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MIC teams up with Science Foundation Ireland to develop resources to support AI ethics and learning in classrooms

Three female and one male student looking excited and surprised at laptop screen

Mary Immaculate College (MIC) has teamed up with Science Foundation Ireland (SFI)’s ADAPT Centre to develop free course materials to help schools embrace and manage Artificial Intelligence (AI) and the ethics surrounding its use.

The Technology in my Life (TimL) project has been developed to cater specifically to primary schools and aims to provide educators with the necessary tools and insights to guide pupils in understanding the ethical dimensions of AI in our increasingly digital world.

Modules specifically tailored for 5th and 6th Class teachers have been successfully trialled in primary schools across the country and are now freely available to all schools. Key aspects covered in the TimL materials include selecting appropriate technologies for primary school education, ethical considerations in using tech aids like voice assistants for homework, responsible internet and social media usage for communication and research, and identifying and addressing unethical behaviour enabled by technology. The comprehensive programme is designed for eight hours of class time but offers flexibility to accommodate varying school needs and different pedagogical approaches.

Female teacher holding iPad with male student
WATCH: MIC & SFI team up on AI ethics resource

Dr Eleanor Walsh, STEM Outreach Officer at MIC said: “We’re delighted to support teachers and schools in this important topic, and to collaborate with the ADAPT centre. In the CRAFT (Creative Arts & Future Technologies) Maker Space on the Limerick campus of MIC, we deliver STEAM workshops where often technology has a prominent role. The materials we have developed in the TimL project, provide a framework to examine how children interact with technologies and involve them in the discussion on how to use them in an ethical manner.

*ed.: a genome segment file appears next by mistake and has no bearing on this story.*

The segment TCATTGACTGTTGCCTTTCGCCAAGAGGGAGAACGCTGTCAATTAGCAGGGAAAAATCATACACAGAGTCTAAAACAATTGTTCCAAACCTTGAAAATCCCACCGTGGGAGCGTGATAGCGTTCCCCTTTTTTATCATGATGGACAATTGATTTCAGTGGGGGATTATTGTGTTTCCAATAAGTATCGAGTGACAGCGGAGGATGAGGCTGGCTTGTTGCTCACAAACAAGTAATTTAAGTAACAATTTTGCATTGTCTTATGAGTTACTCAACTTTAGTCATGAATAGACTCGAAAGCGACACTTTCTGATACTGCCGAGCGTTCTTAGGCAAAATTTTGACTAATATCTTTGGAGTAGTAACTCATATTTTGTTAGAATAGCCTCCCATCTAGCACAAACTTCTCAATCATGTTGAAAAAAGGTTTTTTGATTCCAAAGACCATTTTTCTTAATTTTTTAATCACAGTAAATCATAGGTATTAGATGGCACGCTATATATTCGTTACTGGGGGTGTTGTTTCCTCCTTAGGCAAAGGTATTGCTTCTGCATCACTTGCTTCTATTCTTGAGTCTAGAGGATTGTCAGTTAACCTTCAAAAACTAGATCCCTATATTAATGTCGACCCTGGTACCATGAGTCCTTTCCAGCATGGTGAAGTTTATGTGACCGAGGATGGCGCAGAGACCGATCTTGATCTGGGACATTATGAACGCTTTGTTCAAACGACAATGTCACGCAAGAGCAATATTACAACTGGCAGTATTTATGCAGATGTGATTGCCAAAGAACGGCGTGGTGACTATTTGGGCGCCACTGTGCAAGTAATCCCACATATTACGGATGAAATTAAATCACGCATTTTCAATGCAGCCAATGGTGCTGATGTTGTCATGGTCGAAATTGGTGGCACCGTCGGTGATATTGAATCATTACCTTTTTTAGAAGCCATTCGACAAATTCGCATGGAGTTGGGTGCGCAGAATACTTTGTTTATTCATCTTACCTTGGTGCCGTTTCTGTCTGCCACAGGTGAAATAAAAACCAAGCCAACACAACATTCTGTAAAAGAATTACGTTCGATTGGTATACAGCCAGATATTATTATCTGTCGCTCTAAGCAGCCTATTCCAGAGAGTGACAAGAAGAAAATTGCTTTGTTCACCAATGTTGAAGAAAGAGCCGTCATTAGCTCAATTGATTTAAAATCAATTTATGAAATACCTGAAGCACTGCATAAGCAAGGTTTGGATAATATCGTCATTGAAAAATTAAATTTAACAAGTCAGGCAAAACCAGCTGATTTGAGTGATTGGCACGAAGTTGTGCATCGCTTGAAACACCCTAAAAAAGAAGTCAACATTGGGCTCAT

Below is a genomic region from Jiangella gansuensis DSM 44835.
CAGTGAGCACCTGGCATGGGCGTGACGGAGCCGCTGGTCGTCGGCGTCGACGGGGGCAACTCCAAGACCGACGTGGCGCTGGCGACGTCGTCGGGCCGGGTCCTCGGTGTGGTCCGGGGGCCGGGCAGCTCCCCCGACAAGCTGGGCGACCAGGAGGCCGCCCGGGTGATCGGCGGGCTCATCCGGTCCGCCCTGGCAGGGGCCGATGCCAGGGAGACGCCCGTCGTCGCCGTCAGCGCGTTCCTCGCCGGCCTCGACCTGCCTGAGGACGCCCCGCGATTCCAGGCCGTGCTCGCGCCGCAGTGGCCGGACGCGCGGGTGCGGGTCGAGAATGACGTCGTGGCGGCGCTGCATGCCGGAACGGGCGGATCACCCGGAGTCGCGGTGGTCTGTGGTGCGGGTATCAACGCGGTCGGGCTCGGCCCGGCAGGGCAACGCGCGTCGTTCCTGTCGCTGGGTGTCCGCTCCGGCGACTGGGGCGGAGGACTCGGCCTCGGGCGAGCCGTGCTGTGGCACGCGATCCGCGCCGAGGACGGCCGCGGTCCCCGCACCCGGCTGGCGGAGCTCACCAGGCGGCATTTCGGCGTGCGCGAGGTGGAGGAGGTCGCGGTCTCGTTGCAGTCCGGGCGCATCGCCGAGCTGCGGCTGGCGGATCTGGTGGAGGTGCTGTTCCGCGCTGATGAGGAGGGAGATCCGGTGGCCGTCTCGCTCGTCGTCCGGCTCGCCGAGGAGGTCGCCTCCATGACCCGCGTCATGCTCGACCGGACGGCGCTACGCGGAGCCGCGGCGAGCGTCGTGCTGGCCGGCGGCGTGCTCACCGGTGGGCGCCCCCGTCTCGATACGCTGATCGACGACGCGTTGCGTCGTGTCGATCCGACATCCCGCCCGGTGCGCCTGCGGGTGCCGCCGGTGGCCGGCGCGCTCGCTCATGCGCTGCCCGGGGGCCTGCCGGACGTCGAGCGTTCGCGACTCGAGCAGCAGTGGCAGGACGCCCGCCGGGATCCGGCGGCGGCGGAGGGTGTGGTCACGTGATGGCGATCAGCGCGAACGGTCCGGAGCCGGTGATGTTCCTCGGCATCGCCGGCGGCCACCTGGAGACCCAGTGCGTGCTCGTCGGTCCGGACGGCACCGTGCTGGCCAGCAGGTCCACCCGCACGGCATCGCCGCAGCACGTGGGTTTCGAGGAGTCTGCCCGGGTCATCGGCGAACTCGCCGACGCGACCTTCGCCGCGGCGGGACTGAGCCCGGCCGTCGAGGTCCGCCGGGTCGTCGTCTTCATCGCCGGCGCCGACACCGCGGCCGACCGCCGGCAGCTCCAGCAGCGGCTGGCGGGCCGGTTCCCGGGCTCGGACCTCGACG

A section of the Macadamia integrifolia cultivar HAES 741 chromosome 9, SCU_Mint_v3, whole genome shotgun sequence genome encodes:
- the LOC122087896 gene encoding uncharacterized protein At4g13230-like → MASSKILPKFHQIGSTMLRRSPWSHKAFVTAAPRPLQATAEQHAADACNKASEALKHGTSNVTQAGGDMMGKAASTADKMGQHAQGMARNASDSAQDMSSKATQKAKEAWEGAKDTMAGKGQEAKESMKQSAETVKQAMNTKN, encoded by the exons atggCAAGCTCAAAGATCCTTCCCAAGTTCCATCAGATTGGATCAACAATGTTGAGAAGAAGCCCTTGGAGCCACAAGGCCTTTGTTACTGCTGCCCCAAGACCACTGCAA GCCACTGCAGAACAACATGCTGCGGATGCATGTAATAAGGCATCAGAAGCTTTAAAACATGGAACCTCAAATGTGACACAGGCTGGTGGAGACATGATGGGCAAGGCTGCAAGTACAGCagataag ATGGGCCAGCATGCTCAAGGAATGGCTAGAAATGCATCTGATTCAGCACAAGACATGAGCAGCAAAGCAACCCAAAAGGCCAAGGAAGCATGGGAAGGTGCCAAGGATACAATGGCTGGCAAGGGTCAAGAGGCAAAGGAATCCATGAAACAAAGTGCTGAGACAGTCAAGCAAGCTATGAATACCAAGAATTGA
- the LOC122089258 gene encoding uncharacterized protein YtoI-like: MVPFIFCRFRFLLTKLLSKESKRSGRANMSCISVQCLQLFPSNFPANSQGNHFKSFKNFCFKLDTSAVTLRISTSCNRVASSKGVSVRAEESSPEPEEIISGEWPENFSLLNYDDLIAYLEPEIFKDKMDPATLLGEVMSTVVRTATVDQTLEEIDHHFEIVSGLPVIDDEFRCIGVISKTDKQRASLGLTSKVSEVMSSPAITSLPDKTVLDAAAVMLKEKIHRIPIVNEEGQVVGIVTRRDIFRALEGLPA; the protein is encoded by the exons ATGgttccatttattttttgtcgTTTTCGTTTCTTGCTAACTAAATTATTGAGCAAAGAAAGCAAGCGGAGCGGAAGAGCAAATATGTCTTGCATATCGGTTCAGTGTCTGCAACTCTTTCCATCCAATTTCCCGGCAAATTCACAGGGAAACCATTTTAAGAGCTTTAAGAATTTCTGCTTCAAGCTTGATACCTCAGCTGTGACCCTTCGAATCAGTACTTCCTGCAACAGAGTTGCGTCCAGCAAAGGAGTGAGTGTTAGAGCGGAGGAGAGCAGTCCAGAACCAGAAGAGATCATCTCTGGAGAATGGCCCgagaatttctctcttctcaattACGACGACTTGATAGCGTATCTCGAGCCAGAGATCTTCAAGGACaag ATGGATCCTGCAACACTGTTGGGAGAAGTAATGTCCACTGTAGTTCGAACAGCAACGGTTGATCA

“It has been a privilege to work alongside the teachers who co-created the materials with us and who are courageous in examining where the boundaries and ethics lie for the children. We welcome other teachers’ involvement in phase two of the project where we plan to involve the broader school community.”

During the first stage of the ground-breaking workshop series, the researchers behind the TimL project worked with 720 students from 31 primary schools nationwide over the 2022/23 school year. The project team worked with students and teachers to identify technology that is currently used by students and discussed the potential to use that technology ethically and unethically, in addition to telling the difference between the two. Students explored key issues such as using social media and exploring their online persona; the appropriate and ethical use of technology to help with schoolwork and homework; and debating the ethical, unethical and undesirable behaviour facilitated by technology.

Sixth class student at Scoil Fhionáin in Kilfinane, Freya Ryan, says: “I really liked interacting with my classmates about subjects that we normally wouldn’t do. I also found it really interesting to learn more about how technology gets used in the world like how they can remove blemishes in ads and that isn’t the real world and so is it the right thing to do? I think my classmates and I are looking at technology different now to be more ethical about using it. Instead, before, where some people might have just Googled an answer to their question, they’ll use the tools to try to work it out instead, because we now know that just Googling the answer isn’t an ethical thing to do.”

Dr Eleanor Walsh pictured with Prof Niamh Hourigan, MIC Vice-President, and Dr PJ Wall, ADAPT Centre

Schools are invited to participate in TimL as it moves into its second phase by registering here. Participation in this initiative lays the groundwork for empowering students to make informed, ethical decisions in the digital age. Participation also provides an important foundation for the next iteration of the TimL project, which will further explore these important issues and include parents, guardians and siblings in a wider discussion of the importance of the ethical use of technology in their lives.

CRAFT (Creative Arts Future Technologies) Maker is an initiative by Mary Immaculate College providing STEM outreach engagement to children, schools and the public. The initiative aims to demystify STEM and STEAM and to catalyse the public’s engagement with STEAM through a variety of accessible and inclusive outreach activities that focus on building creativity, innovation and STEAM skills for life. You can find out more about the CRAFT Maker Space and download the free resource pack by clicking here.